There are some inspired interview grabs. Peter Tillman’s Lipstick Killers and Psychosurgeons commentary is witty, and also draws a scary parallel between the former band's lyrics and the plotlines for "Seinfeld" (they were both about nothing). Ed Wreckage (The Leftovers) still comes across as punk as all fuck with a smouldering intensity that lives up to his band's reputation. It's a near run thing but Hellcats (and later Died Pretty) singer Ronald S Peno probably stands out for his sheer presence alone, with Rob Younger and Kim Salmon dead on the money with their matter-of-fact incisiveness. James Baker’s grabs say a lot about his ability to bring a healthy trash aesthetic to whatever band he's part of and he rightly gets his dues.

Ed Kuepper's revelation that EMI actually sent a punk clothing designer along to outfit The Saints after their scruffy arrival in London in 1977 is terrific stuff. Ron Peno delivers some great lines too.

While Radio Birdman’s presence on the disc is substantial it’s a pity that the vaults didn’t yield some of the wonderful live stuff that remains, mainly under ABC-TV’s tight-fisted lock-and-key. Rob makes the point that the Visitors could have been more than a passing meteoric presence and lifts a bit more of the lid on what his own (largely unheard) Other Side was all about.

Let's Talk About Girls: Liz Dealey's contributions add weight to the Adelaide content which, on balance, weighs in on the lightweight side, but that's the weakness of limiting the period to 1976-78 as things took a little longer to grab a hold in the City of Churches. The Passengers rate only a passing mention, but it's good to see the Flaming Hands grab some spotlight. Julie Mostyn looks ageless.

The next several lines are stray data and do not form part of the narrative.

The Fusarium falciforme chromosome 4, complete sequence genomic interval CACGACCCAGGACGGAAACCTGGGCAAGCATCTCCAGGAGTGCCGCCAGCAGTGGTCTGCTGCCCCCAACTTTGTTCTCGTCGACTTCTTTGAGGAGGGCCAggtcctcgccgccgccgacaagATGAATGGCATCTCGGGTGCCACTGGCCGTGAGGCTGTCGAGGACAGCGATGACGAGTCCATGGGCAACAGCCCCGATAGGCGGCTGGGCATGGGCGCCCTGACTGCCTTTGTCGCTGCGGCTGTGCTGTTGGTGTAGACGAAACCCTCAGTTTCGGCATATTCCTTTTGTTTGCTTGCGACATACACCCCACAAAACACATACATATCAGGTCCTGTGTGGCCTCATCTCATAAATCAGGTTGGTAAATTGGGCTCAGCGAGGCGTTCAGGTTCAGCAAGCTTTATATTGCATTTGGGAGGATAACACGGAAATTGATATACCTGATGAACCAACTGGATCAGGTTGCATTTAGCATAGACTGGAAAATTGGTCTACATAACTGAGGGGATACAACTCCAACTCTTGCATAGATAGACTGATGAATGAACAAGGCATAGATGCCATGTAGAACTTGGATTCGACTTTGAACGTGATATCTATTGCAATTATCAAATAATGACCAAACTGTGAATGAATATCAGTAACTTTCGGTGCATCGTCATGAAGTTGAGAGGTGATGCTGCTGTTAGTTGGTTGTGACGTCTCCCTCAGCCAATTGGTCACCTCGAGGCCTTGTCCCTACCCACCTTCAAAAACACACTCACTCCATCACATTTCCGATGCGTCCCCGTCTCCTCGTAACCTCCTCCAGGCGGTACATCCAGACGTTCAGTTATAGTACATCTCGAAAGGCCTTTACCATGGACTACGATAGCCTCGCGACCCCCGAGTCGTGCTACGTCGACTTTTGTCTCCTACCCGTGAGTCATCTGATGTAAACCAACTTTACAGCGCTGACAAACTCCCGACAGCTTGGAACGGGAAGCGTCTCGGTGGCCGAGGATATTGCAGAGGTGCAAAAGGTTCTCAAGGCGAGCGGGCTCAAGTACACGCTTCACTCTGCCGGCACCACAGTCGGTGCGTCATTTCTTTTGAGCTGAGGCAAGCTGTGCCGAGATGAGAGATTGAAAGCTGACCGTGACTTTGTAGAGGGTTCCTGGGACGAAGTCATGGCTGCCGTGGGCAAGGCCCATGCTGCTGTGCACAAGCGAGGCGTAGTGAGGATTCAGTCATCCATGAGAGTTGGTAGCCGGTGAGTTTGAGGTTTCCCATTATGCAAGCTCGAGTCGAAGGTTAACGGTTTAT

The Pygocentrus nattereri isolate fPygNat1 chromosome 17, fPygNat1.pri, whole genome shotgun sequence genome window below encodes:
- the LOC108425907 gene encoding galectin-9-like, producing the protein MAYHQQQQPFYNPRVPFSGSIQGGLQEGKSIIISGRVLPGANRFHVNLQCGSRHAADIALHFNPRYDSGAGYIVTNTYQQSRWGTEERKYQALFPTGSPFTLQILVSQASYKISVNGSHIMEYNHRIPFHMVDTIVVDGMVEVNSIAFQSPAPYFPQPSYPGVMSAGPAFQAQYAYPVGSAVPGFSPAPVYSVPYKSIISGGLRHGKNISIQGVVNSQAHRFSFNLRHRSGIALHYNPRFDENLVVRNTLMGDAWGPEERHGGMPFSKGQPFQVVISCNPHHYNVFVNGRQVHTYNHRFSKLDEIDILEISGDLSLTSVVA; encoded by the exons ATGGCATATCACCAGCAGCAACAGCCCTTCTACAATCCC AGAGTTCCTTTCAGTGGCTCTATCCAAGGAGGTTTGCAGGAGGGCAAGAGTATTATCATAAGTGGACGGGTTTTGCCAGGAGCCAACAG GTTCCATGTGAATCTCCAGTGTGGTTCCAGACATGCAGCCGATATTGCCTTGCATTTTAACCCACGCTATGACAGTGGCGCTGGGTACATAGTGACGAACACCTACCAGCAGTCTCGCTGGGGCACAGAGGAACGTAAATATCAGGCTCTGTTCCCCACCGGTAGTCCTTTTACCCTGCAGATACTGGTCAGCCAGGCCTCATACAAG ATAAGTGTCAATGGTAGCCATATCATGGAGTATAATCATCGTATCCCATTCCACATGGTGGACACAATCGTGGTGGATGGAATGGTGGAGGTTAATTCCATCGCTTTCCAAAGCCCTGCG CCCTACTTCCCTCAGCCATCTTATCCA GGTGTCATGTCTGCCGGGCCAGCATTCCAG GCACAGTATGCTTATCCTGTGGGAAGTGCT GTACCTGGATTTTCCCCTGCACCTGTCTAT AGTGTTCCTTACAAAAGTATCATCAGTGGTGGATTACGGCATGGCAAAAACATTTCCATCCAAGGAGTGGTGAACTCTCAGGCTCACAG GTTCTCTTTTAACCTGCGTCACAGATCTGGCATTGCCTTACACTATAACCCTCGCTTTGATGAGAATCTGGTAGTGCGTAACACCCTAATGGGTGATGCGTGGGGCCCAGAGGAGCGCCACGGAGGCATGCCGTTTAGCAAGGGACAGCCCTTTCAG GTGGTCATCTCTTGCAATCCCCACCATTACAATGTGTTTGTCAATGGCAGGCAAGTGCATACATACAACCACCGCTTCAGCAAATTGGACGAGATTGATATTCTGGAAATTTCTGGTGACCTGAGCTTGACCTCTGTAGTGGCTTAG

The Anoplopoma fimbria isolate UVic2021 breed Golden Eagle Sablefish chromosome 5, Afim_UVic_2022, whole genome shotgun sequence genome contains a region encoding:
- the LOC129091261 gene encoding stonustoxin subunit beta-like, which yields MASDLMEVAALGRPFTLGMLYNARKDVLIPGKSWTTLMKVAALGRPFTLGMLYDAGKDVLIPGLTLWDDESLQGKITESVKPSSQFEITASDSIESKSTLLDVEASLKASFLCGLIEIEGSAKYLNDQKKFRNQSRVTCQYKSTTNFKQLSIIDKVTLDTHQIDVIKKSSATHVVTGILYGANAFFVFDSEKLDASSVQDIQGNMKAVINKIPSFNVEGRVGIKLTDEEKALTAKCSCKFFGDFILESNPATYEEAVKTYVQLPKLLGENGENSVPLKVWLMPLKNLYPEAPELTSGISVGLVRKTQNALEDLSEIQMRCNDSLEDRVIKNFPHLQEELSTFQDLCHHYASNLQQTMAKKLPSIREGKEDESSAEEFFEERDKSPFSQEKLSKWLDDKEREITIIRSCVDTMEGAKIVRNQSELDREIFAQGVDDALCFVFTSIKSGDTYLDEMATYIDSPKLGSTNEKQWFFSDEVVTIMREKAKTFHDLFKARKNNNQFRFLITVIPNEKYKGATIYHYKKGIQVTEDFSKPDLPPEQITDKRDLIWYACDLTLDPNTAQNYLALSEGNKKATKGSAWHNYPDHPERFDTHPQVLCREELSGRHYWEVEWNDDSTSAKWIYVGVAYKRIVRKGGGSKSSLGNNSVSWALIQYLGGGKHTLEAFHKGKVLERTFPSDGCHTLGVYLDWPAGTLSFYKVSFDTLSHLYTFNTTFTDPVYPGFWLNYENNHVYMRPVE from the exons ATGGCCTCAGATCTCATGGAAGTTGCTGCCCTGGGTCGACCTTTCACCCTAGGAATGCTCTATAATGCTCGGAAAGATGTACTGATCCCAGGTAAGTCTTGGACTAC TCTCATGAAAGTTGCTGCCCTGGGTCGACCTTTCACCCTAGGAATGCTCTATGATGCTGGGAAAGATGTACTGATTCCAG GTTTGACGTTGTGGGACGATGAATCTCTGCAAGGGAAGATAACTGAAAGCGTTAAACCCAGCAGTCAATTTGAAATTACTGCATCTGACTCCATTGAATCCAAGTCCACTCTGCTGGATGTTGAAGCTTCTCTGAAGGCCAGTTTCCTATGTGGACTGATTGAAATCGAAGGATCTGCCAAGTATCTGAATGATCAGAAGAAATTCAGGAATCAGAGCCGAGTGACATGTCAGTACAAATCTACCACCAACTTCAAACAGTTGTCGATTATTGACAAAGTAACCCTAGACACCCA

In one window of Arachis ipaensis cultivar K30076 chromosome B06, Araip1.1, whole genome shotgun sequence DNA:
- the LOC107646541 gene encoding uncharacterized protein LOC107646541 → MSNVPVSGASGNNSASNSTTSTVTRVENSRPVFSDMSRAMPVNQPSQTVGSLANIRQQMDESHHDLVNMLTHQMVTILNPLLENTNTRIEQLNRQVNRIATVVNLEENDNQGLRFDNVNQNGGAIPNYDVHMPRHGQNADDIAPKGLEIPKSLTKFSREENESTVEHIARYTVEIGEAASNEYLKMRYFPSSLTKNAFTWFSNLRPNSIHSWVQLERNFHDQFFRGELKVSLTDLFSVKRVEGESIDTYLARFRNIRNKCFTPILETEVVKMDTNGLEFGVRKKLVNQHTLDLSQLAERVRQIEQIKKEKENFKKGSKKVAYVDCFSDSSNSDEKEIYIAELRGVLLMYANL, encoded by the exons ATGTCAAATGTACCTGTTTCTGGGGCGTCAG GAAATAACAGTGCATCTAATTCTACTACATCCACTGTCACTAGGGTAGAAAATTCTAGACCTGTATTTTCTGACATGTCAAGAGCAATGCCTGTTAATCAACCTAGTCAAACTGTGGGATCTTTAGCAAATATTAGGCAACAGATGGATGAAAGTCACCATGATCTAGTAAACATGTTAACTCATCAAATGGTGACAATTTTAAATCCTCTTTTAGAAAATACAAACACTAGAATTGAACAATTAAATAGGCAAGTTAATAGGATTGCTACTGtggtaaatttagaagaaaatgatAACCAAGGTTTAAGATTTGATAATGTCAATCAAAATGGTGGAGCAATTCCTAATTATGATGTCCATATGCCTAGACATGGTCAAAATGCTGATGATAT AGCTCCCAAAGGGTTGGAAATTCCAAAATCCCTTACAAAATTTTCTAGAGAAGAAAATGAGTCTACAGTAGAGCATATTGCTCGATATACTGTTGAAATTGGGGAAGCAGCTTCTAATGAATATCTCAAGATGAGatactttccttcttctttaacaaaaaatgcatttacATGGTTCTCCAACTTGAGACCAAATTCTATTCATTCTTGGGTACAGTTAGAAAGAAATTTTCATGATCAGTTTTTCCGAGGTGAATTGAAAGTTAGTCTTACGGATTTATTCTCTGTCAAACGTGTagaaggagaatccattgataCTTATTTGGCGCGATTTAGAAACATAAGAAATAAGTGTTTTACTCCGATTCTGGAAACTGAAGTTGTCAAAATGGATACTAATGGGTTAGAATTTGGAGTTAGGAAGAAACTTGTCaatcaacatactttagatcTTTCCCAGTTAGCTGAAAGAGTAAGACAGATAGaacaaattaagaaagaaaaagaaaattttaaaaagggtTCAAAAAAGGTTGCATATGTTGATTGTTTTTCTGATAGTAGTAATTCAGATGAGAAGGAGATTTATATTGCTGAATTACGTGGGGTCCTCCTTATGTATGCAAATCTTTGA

There are sections on zines (you can scroll through some of their pages), fans and venues. The fans I can take or leave and the latter is a bit hit or miss. I mean, how can you talk about Sydney without mentioning the Funhouse? Not a big deal, so don't let this or any other quibble rain on your punk parade.

There’s not much I hadn’t heard on the accompanying audio CD but that’s not to say it’s not eminently attractive to the vast majority of Oz Punk junkies that don’t own 2000 bootlegs. The Saints cuts are from Paddington Town Hall (the 1977 double bill with Birdman) and have been issued elsewhere twice, and the Radios song (“Breaks My Heart”) is from the Triple J live-to-air from the same venue eight months later, three tacks of which have been officially released. The Rocks, Psychosurgeons and Lipstick Killers songs are all hard to find, and Birthday Party fans will take to the Boys Next Door demo of "Sex Crimes" (which may or may not have been previously released - I'm not a big enough fan to know).

While limiting the period examined to just three years does mean some notable punk and post-punk acts miss the cut (no Go Betweens, Tactics, Fun Things, 31st, The End, Birthday Party, latter day Scientists, Thought Criminals or Moodists - and I'm only warming up), it does make a compelling case for "Alternative Animals Volume 2". Anyone out there a venture capitalist? Anyway, instead of worrying about who missed out, we need to look at who made it in. There must be a garageful of equally great footage out there that simply wouldn't fit in.

The only precedent that springs to mind is the ABC/Powerhouse Museum "Real Wild Child" CD-ROM (1998), which was a potted history of Oz Rock. For mine, "Alternative Animals" leaves it for dead.
Make no mistake - this is a landmark release and damned near unmissable for anyone with more than a passing interest in Australian music's underground.
– The Barman